Robin Kodner: Bringing genomics to geobiology

Fate of the organic molecules generated by primary productivity in the surface ocean:

  • carbohydrates, proteins, and nucleic acids (biological pump acts on these)
  • lipids and structural polymers (diagenesis turns these into organic fossils, kerogen, & bitumen (oil)

Organismal part of talk (examples of sterols used as biomarkers)

  1. diversity of sterols and steranes (branches can indicate phylogeny)
  2. C_30 isopropylcholesterol likely associated with sponges

Population level (metagenomics)

  1. C_29 steranes (dominant [relative to C28} in Paleozoic)
  2. One explanation is that C29 may be typical of green algae, while C28 indicate modern phytoplankton (that arose ~200 Mya)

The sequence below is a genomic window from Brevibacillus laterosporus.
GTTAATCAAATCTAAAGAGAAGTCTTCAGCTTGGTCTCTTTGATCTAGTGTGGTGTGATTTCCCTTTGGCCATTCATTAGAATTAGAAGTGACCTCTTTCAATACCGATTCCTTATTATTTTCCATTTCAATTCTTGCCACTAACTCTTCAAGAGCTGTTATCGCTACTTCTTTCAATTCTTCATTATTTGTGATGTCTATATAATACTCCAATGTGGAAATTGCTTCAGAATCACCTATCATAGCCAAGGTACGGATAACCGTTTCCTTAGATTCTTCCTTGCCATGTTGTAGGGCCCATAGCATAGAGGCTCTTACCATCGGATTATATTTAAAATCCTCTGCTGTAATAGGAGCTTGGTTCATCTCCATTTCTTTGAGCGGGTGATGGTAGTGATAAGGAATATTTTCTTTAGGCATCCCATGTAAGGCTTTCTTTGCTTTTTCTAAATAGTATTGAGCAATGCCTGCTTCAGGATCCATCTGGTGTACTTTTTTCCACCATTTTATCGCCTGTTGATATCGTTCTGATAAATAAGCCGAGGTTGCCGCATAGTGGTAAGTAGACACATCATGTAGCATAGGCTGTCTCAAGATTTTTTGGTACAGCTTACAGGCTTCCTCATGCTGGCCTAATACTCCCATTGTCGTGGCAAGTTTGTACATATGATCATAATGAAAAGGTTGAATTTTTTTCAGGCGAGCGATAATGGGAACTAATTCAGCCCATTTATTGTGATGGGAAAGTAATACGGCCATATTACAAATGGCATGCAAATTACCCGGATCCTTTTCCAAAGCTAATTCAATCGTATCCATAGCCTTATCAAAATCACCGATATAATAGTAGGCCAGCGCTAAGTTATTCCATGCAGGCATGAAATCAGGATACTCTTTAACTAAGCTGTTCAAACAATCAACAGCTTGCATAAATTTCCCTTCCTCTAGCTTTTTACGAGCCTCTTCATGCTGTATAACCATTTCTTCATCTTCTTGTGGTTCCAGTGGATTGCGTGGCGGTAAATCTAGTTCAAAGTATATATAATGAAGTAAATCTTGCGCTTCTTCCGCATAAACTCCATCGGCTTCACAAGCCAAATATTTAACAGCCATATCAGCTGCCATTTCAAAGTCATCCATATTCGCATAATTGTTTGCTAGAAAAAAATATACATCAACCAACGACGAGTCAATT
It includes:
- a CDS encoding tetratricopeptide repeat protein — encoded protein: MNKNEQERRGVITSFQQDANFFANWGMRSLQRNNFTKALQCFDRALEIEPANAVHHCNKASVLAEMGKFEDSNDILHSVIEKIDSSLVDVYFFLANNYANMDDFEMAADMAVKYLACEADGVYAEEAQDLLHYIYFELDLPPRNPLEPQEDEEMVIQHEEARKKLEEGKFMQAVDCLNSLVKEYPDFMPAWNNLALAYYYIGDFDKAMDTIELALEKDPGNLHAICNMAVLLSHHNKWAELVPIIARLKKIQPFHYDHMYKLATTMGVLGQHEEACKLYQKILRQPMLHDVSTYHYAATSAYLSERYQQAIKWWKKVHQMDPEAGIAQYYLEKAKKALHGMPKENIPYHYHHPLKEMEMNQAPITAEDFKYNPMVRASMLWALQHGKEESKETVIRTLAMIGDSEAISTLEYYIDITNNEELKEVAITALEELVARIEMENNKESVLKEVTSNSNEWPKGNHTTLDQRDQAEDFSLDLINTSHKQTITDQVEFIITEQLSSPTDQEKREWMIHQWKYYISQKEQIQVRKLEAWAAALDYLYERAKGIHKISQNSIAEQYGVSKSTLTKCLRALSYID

3. But C29 sterols are made by MANY eukaryotes.  Green algae (Charophyceae) are implicated because they have a good fossil record back into the Paleozoic).
  4. Ternary diagram shows that Prasinophytes (likely modern analog of the Paleozoic green algae) have lower C29/C28 ratio than groups of green algae [Kodner, Geobiology, 2008]
  • Advantage of studying modern orgs is that nucleic acids are available for taxonomic survey, in addition to lipids.
  • Sequence a aggregated sample, compare with sequence database, use search alignment tool (BLAST), and compare with reference sequences to get reference phylogeny

My Qs:

Where does all the sulfur come from in crude oil?

Is it clear that diagenesis does not degrade sterol structure?  If so, what organisms generated the fossil molecules we call fuel?

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